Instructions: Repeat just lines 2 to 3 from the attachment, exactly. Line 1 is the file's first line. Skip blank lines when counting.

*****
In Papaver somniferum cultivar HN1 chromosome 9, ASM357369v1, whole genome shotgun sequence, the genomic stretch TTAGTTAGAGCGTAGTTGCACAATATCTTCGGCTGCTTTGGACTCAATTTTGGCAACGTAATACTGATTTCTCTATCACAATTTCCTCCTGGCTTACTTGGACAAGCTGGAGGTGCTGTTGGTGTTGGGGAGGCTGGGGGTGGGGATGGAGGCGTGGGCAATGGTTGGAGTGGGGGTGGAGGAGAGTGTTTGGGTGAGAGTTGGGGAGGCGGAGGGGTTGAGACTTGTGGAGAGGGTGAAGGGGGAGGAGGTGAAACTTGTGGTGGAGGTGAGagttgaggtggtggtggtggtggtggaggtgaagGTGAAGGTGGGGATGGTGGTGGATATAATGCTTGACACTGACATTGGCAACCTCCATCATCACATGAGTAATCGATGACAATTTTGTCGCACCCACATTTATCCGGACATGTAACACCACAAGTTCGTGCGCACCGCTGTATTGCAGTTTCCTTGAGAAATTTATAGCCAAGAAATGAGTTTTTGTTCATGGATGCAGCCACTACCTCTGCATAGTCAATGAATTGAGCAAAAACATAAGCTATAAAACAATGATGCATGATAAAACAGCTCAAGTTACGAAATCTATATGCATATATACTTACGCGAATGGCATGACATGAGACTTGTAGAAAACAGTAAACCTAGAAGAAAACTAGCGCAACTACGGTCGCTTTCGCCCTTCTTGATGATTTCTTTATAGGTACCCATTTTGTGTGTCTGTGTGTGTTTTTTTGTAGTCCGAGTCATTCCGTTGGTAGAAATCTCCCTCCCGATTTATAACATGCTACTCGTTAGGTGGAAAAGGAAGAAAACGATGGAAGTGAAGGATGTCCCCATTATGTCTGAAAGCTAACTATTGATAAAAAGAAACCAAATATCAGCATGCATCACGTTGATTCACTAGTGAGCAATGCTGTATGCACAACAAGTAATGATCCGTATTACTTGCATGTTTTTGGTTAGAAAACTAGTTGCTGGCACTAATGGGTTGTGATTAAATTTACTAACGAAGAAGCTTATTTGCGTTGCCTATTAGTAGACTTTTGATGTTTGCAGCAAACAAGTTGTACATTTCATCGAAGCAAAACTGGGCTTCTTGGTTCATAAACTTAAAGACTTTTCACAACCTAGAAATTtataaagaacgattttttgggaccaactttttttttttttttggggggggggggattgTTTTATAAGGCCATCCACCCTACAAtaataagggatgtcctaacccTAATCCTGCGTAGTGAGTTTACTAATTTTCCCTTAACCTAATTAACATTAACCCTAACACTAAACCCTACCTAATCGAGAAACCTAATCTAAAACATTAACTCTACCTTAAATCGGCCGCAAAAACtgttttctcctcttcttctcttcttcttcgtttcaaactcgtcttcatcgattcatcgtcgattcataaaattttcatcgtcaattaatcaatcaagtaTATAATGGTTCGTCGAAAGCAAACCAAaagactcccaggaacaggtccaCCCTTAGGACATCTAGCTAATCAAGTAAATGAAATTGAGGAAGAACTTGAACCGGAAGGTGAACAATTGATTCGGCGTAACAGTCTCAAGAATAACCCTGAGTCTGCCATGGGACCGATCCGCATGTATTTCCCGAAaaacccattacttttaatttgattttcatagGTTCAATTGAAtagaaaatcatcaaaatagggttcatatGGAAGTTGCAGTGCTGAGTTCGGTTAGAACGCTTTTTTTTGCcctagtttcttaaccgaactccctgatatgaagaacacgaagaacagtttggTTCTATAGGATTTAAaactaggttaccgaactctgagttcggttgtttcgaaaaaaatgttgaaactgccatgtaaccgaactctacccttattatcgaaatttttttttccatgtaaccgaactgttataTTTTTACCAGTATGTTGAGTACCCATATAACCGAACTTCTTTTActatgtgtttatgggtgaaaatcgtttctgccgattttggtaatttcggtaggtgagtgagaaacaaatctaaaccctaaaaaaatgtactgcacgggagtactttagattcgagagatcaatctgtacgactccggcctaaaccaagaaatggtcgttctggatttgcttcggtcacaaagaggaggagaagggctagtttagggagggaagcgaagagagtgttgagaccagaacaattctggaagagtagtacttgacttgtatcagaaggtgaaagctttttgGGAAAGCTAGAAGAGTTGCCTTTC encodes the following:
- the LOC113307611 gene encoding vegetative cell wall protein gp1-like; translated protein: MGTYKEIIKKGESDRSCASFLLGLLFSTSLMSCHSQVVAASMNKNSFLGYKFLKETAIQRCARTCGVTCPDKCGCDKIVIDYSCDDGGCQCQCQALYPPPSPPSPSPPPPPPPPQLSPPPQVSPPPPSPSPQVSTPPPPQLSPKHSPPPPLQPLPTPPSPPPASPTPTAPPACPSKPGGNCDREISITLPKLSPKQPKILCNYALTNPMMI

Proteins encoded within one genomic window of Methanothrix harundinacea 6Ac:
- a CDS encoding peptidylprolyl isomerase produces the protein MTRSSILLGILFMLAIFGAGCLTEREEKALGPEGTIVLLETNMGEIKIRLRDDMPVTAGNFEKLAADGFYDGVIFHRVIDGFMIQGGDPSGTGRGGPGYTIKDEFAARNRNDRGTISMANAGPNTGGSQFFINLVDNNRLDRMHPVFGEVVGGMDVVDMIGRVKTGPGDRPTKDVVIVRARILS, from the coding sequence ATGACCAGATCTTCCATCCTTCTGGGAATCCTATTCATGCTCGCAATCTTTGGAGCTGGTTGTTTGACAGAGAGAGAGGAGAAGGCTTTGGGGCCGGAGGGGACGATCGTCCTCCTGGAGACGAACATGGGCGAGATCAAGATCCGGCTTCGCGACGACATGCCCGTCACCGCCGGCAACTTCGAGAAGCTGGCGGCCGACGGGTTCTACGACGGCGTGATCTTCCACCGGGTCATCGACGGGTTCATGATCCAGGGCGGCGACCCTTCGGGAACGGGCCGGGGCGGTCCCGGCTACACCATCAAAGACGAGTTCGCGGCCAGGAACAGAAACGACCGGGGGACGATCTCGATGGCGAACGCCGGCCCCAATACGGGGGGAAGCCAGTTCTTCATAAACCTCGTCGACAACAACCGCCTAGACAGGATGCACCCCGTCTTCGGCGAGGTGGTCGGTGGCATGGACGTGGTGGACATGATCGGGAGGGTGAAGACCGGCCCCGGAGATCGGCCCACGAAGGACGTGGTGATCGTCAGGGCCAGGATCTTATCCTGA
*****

- the LOC113307611 gene encoding vegetative cell wall protein gp1-like; translated protein: MGTYKEIIKKGESDRSCASFLLGLLFSTSLMSCHSQVVAASMNKNSFLGYKFLKETAIQRCARTCGVTCPDKCGCDKIVIDYSCDDGGCQCQCQALYPPPSPPSPSPPPPPPPPQLSPPPQVSPPPPSPSPQVSTPPPPQLSPKHSPPPPLQPLPTPPSPPPASPTPTAPPACPSKPGGNCDREISITLPKLSPKQPKILCNYALTNPMMI

Proteins encoded within one genomic window of Methanothrix harundinacea 6Ac: